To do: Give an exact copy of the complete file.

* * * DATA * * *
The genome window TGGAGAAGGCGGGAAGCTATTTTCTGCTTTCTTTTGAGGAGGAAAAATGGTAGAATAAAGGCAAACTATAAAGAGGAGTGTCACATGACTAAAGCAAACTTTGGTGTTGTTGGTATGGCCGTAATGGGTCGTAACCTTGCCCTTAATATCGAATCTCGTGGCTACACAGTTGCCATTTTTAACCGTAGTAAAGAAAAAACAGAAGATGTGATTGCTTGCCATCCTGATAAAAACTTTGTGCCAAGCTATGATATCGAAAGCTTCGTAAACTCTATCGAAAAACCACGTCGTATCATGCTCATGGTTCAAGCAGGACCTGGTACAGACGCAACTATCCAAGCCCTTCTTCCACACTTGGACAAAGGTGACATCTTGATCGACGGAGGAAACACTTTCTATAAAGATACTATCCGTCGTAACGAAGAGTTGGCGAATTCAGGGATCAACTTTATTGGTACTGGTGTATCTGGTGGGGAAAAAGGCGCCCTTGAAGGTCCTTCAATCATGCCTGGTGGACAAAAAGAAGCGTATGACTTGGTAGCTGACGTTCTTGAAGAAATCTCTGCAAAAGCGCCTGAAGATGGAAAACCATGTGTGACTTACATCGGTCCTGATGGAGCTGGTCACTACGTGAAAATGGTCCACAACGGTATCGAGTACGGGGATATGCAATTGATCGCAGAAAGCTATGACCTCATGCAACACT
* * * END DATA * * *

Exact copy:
The genome window TGGAGAAGGCGGGAAGCTATTTTCTGCTTTCTTTTGAGGAGGAAAAATGGTAGAATAAAGGCAAACTATAAAGAGGAGTGTCACATGACTAAAGCAAACTTTGGTGTTGTTGGTATGGCCGTAATGGGTCGTAACCTTGCCCTTAATATCGAATCTCGTGGCTACACAGTTGCCATTTTTAACCGTAGTAAAGAAAAAACAGAAGATGTGATTGCTTGCCATCCTGATAAAAACTTTGTGCCAAGCTATGATATCGAAAGCTTCGTAAACTCTATCGAAAAACCACGTCGTATCATGCTCATGGTTCAAGCAGGACCTGGTACAGACGCAACTATCCAAGCCCTTCTTCCACACTTGGACAAAGGTGACATCTTGATCGACGGAGGAAACACTTTCTATAAAGATACTATCCGTCGTAACGAAGAGTTGGCGAATTCAGGGATCAACTTTATTGGTACTGGTGTATCTGGTGGGGAAAAAGGCGCCCTTGAAGGTCCTTCAATCATGCCTGGTGGACAAAAAGAAGCGTATGACTTGGTAGCTGACGTTCTTGAAGAAATCTCTGCAAAAGCGCCTGAAGATGGAAAACCATGTGTGACTTACATCGGTCCTGATGGAGCTGGTCACTACGTGAAAATGGTCCACAACGGTATCGAGTACGGGGATATGCAATTGATCGCAGAAAGCTATGACCTCATGCAACACT